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Frederick Scott Archer honoured and photo-history revised

Scott Archer commemorative plaque / © Michael Pritchard 2010In a ceremony at Kensal Green cemetery today, Saturday, 1 May 2010, Frederick Scott Archer was honoured with the unveiling of a plaque on his grave. In addition, those present were able to see for the first time a surviving link to Archer with the re-erection of the original head stone recording his death that had long been lost. Also, John Brewer announced that photo-historians had incorrectly recorded Archer's death as 2 May 1857 when, in fact, he had died on 1 May 1857.

The event was organised by a group of artists called The Collodion Collective who started work on a plan to honour Archer and to put a headstone on his grave. Money was raised through the publication of a book World Wet Plate Collodion Day 2009. The group arranged a demonstration of the collodion process after the plaque unveiling and organised an exhibition of modern wet-collodion images on glass and on paper.

Brewer while researching Archer went back to his original death certificate to discover the correct date of his death. A number of historians including Helmut Gernsheim had relied on incorrect contemporary reports of his death was they incorrect ascribed to 2 May. The newly located headstone also correctly records Archer's date of death.

Archer by all accounts was buried in an unmarked grave but his death was subsequently recorded on the headstone of his sister, Sarah and brother, James who were all buried in the same plot. The headstone was hidden by vegetation and removed and was only discovered close by the plot as plans for the commemoration were made. It confirms Archer's correct date of death and his siblings.

The headstone reads: The Sacred to the Memory of Sarah Archer who died 3rd Decr 1839 aged 24 years. Also of James Archer and brother of the above and third surviving son of Thos. Archer, formerly of Hertford, who died March 17th 1819 aged 36 years. Also Fredk. Scott Archer, brother of the above, 105 Great Russell Street, Bloomsbury, who died May 1st 1857 in his 44th year.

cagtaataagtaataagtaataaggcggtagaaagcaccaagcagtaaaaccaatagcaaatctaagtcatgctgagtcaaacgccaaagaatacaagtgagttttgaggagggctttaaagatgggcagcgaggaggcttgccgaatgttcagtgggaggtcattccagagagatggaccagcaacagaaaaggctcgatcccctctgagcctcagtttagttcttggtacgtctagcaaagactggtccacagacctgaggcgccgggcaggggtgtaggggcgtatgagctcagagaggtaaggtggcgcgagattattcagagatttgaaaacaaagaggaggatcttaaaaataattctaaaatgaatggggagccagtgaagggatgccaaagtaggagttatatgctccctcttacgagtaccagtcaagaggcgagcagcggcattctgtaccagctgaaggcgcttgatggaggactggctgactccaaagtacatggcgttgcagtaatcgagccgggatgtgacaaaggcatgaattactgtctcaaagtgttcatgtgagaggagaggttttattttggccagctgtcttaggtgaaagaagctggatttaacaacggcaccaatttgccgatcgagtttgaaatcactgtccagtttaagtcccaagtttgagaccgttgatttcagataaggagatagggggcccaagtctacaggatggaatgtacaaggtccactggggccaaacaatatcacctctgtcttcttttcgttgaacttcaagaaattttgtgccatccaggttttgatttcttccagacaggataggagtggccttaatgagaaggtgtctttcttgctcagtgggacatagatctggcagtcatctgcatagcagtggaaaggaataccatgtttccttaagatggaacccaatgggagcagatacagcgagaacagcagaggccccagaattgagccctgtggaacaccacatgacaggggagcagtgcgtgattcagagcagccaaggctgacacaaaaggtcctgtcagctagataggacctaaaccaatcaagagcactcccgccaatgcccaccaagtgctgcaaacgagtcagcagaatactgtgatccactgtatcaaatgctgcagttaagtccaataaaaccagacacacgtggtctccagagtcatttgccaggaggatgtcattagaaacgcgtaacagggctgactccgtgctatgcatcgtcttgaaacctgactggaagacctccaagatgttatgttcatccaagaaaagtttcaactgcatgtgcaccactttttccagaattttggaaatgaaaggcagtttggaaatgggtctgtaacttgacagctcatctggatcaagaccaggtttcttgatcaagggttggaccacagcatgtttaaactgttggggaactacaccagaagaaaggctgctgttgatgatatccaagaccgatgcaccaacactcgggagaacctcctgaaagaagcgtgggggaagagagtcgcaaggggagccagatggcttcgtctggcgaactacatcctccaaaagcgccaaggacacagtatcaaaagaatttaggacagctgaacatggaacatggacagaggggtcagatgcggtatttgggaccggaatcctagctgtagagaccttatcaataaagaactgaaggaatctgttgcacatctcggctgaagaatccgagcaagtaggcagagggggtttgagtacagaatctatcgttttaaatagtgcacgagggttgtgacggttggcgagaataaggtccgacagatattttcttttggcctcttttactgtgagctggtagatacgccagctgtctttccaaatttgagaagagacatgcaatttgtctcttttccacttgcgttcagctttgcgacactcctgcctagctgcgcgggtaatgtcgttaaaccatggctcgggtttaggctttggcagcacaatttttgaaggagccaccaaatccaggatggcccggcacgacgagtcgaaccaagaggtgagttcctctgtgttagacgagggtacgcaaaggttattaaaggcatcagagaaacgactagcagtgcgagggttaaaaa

Finally, as I walked through the cemetary I spotted memorials to another photographic notable, the society portrait photographer Alexander Bassano (10 May 1829–21 October 1913)...

Michael Pritchard

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Comment by Michael Pritchard on May 4, 2010 at 10:09
Richard Morris provided the following notes from his MPhil. The extracts are from the Photographic Journal:

Following the death of Frederick Scott Archer, photographers created a fund for his family to provide for them in their distress. John Dillwyn Llewelyn gave ten pounds. The Journal of the Photographic Society contained the following article on the 23rd of May 1859.

Archer Fund: it will be seen from the following statement, that the amount of subscription collected for the benefit of the family of the late Mr Archer is very nearly £740. Of the remainder £618.6s 9d has been invested by the direction of the Committee in consols in the name of Messrs Nathaniel Machin, Samuel Hansen Alfred Sweeting and Roger Fenton as Trustees of the orphan children. A small balance remains the bankers, which it is hoped will yet become a considerable one; there are several subscriptions unpaid & there are no doubt many photographers whose names do not appear in the following list, who will yet put on record their sense of obligation to the late Mr Archer
W J Newton
Roger Fenton

As early as June 26th 1856, before Archer's death, the Photographic Society's Council minutes recall that letters were read

from Profr Dela Motte. proposing that the Council shd join in a public subscription for a Testimonial to Mr Archer.

On July 17th a further entry appears

On the question of a memorial to Lord Palmerston in favour of some public reward to Mr Scott Archer being discussed, Mr Fry was requested to assist the Secretary in drawing it up.
Comment by Michael Wong on May 1, 2010 at 20:49
Remembering Frederick Scott Archer
A write-up by the picture editor and photographer for the BBC News website on this special day can be found here:
Well done again to all at The Collodion Collective, especially Quinn Jacobson and Carl Radford for organising this event.

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